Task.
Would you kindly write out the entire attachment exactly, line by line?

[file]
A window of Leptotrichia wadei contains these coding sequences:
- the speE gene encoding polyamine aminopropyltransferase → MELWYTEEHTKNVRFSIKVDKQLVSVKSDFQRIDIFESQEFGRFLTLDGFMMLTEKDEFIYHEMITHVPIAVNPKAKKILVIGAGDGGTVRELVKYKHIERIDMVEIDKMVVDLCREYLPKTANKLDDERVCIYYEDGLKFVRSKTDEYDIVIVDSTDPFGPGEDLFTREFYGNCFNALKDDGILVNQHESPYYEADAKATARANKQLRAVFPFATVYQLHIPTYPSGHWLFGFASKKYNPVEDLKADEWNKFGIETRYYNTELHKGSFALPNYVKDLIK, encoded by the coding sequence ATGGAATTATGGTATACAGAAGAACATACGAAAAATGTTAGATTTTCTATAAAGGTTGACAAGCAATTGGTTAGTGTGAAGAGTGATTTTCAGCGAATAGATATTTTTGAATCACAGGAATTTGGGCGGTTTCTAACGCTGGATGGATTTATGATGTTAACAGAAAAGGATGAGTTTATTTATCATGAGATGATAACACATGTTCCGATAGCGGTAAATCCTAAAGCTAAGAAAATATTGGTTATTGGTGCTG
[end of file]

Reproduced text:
A window of Leptotrichia wadei contains these coding sequences:
- the speE gene encoding polyamine aminopropyltransferase → MELWYTEEHTKNVRFSIKVDKQLVSVKSDFQRIDIFESQEFGRFLTLDGFMMLTEKDEFIYHEMITHVPIAVNPKAKKILVIGAGDGGTVRELVKYKHIERIDMVEIDKMVVDLCREYLPKTANKLDDERVCIYYEDGLKFVRSKTDEYDIVIVDSTDPFGPGEDLFTREFYGNCFNALKDDGILVNQHESPYYEADAKATARANKQLRAVFPFATVYQLHIPTYPSGHWLFGFASKKYNPVEDLKADEWNKFGIETRYYNTELHKGSFALPNYVKDLIK, encoded by the coding sequence ATGGAATTATGGTATACAGAAGAACATACGAAAAATGTTAGATTTTCTATAAAGGTTGACAAGCAATTGGTTAGTGTGAAGAGTGATTTTCAGCGAATAGATATTTTTGAATCACAGGAATTTGGGCGGTTTCTAACGCTGGATGGATTTATGATGTTAACAGAAAAGGATGAGTTTATTTATCATGAGATGATAACACATGTTCCGATAGCGGTAAATCCTAAAGCTAAGAAAATATTGGTTATTGGTGCTG